It goes without saying that Toni Morrison can turn a phrase. I read this book as a little girl no more than 11 or 12 years old and remember trying to cut through the imagery and metaphors to get to the action. I couldn't really understand the need for multiple points of view. And once I found out the whole plot of the story was given in the first page, I was done with the book. But now, having a greater desire to understand the motivation behind human action, being able to appreciate that things are never what they appear at face value, developing a greater love of this device called language and being able to recognize pieces of myself in each of Morrison's characters, *The Bluest Eye* has become one of my favorites. Morrison de-villainizes her antagonists in a way that make the reader really consider the ingredients of the simple dichotomy of "good" and "bad." I was also pleasantly surprised to find some of my favorite quotes were pulled from this book. I am glad to be falling in love with Toni all over again.
When you read a lot of books, you really do find out that they're really all the same 5-10 stories told in different ways. It's the job of the author to make you think his way is the best: the most innovative, the most poetic, the most thrilling, the most heart pulling. Octavia Butler has definitely put a new spin on an old tale. Here the slave novella meets science fiction. And I can't say I know many authors are brave enough to tread such peculiar territory. To her credit, Ms. Butler does keep her reader engaged but sometimes it's only because the reader is hoping the absurdity will make some sense along the way. Inconsistent in prose and not particularly lyrical, this book won't do much to quench a thirst for the poetic. But the story does drive in action from start to bizarre finish. It's a fun summer read and brings some interesting history to light but not one I couldn't live without.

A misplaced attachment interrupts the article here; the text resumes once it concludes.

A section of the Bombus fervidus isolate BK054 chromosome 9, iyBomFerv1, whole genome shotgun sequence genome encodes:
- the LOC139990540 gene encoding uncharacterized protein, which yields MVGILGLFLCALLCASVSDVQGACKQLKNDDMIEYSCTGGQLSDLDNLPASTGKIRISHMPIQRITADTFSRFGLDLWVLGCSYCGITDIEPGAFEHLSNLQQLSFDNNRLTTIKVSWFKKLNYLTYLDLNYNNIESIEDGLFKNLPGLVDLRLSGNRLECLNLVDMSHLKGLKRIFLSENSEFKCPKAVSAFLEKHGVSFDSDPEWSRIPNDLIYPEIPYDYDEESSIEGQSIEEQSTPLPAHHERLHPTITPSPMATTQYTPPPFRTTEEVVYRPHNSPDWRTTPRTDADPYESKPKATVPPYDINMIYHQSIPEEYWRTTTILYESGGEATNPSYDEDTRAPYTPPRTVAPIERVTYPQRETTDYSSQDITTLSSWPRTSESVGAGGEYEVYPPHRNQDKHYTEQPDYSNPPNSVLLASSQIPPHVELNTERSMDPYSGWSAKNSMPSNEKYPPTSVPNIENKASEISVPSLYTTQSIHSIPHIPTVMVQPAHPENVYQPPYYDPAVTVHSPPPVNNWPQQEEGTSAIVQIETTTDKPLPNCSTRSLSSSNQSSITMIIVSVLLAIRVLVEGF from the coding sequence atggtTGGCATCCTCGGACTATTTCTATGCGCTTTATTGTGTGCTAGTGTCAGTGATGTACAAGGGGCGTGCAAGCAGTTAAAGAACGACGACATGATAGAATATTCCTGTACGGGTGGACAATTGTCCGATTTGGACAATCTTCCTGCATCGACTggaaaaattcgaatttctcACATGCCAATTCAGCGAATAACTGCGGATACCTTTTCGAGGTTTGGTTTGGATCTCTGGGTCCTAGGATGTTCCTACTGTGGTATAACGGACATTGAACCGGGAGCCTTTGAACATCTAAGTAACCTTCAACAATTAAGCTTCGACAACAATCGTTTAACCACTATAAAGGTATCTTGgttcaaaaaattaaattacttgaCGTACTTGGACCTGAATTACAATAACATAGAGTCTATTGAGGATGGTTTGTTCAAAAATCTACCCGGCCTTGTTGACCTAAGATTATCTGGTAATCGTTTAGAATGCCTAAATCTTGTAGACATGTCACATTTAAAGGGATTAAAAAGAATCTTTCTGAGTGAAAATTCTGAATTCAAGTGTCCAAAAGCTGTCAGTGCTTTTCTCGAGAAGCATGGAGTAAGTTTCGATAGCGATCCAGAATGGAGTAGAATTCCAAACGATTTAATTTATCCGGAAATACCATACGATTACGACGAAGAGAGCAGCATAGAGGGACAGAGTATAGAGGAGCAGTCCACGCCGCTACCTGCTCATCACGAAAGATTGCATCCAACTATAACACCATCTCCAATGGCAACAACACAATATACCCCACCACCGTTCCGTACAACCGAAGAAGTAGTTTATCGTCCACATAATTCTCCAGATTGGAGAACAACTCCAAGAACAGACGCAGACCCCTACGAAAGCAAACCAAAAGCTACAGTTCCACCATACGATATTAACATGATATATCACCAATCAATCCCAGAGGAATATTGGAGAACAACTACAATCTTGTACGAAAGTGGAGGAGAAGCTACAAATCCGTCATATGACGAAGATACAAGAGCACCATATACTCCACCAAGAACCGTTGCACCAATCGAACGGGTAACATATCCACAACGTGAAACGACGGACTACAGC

Very rarely do I come across a book that I regret reading in the comfort of my own home. But every once in a while I come across a story so full and so ensnaring that I wish I had someone to read it with just so all the things I'm feeling can find voice through sharing with another. *The Darkest Child* is indeed one of these stories. Absolutely horrifying at times while beautifully human at others, Delores Phillips weaves a tale that crosses many parameters of oppression while still allowing her protagonist to be the child she is. Admittedly, I was expecting a "race" book. But after a while I thought it was a "mother-daughter" book. Still later I found in it a "coming of age" book. And yet further, a profound look at the effects of poverty, the importance of family, and the skewed expressions of passion we sometimes call Love. Yes, Delores Phillips' first work is all of these and yet not singularly any one category. I do recommend reading this with a friend or book club. One: because it is a book that begs for multiple perspectives. Two: because you will feel so emotionally wrought by the end that you will be dying for someone to talk to and if no one else has read it, you will find yourself at a loss.